- February 4, 2020: Senator Murray, Representative Derek Kilmer write to CDC Director Redfield urging distribution of tests to state and local health officials.
- February 25, 2020: Senator Murray grills Secretary Azar about preparedness and diagnostic testing issues in LHHS hearing.
- March 3, 2020: Senator Murray presses public health officials on response and ability to scale up testing at HELP hearing.
- March 5, 2020: Senator Murray writes to Vice President Pence demanding answers on testing delays.
- March 10, 2020: Senators Murray, Wyden, and Schumer write to Vice President Pence about testing availability and affordability.
- March 10, 2020: As the number of U.S. cases passes 1,000, Secretary Azar says “we don’t how” many patients have been tested for COVID-19 and CDC Director Redfield says U.S. labs may not have an adequate stock of supplies used to obtain results from a patient’s sample.
- March 12, 2020: Senator Murray calls on Administration to name one individual solely responsible for immediately improving testing efforts.
- March 13, 2020: Administration announces Admiral Giroir, HHS Assistant Secretary, will be in charge of testing efforts among public health service agencies.
- March 16, 2020: Senator Murray and Senator Warren send a letter requesting information from HHS about the many failures throughout the testing process.
The full text of the letter is below and here.
March 19, 2020
Ms. Christi Grimm
Principal Deputy Inspector General
U.S. Department of Health & Human Services
330 Independence Avenue SW
Washington, DC 20201
Dear Principal Deputy Inspector General Grimm:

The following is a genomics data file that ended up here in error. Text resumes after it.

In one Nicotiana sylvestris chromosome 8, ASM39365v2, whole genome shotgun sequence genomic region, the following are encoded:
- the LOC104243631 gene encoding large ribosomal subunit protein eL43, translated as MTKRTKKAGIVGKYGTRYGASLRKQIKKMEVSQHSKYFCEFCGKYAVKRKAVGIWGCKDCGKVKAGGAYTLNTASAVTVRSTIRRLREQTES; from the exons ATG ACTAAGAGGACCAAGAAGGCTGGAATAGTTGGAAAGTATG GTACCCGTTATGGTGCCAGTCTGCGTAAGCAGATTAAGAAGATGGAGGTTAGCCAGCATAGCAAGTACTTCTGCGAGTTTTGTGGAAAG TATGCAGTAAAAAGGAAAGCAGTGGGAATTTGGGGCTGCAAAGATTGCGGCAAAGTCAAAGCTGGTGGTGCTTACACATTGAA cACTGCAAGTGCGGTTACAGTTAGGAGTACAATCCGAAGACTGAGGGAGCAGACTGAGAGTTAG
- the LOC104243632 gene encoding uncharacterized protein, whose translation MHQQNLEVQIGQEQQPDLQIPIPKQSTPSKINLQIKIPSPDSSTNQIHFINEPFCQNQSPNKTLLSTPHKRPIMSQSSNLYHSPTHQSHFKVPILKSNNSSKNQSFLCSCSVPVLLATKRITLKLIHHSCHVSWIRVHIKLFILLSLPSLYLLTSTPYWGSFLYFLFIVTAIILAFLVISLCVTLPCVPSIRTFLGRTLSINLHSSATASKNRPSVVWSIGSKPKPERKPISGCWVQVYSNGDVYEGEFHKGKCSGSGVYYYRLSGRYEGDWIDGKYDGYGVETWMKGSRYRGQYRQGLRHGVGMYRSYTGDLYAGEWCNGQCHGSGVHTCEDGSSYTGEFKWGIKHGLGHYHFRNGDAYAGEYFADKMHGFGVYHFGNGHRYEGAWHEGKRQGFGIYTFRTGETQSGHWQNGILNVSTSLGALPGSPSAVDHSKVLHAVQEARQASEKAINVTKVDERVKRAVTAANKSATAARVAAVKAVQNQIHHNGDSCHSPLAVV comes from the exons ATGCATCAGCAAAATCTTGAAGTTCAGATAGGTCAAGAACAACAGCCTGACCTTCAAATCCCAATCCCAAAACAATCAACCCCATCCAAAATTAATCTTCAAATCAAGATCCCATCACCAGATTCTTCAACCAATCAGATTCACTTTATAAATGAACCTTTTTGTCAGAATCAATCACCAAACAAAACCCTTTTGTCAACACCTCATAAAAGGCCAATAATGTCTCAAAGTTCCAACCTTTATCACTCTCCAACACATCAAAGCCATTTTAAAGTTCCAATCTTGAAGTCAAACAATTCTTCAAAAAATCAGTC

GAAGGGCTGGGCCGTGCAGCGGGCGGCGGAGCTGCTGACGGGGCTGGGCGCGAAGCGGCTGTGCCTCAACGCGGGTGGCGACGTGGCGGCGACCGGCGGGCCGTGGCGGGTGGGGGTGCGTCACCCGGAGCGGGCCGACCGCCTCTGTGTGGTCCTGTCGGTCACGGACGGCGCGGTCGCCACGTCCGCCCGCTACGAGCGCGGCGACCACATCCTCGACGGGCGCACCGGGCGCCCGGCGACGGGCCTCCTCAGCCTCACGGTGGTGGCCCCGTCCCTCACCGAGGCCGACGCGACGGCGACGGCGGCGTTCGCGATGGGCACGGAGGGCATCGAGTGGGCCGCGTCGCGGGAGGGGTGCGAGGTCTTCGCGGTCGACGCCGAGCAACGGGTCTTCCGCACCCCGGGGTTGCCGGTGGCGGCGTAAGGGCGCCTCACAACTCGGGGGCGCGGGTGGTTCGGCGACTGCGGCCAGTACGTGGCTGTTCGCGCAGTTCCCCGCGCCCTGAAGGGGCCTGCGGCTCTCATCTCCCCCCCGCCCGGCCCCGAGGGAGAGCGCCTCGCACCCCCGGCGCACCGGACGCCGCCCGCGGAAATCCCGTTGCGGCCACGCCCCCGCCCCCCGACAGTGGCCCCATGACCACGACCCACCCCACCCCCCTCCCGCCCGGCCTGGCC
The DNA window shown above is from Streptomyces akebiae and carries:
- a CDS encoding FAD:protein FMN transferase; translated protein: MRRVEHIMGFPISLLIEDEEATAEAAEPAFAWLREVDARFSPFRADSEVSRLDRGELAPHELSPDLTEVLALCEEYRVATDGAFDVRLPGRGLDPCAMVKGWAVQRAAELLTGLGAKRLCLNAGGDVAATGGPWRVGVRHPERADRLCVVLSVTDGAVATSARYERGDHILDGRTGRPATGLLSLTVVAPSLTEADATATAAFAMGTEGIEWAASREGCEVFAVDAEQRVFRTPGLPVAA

I write to request you immediately launch an investigation into all parts of the processes undertaken by the Department of Health and Human Services (HHS) to develop, deploy, and analyze diagnostic tests for the 2019 Novel Coronavirus (COVID-19). As people in my state and across the country struggle to get answers about the limited supply of tests, long delays in analyzing samples, difficulty obtaining testing supplies, and lack of reporting results, we must understand where HHS has erred in this process and implement lessons learned as soon as possible to mitigate the spread of this infectious disease and future diseases moving forward.
As COVID-19 spread across the globe in recent months, the United States Government should have been preparing to respond and ensuring it had all the necessary resources – from COVID-19 test kits and supplies to personal protective equipment (PPE) – to do so. Unfortunately, as COVID-19 reached the United States and we saw community spread, it became abundantly clear the federal government failed to take crucial steps and lost valuable time that resulted in a slower deployment of tests and reduced the nation’s ability to contain the spread of the disease. It is evident the number of confirmed U.S. cases of COVID-19 continues to reflect not the reality of its spread, but instead severely limited testing and reporting.1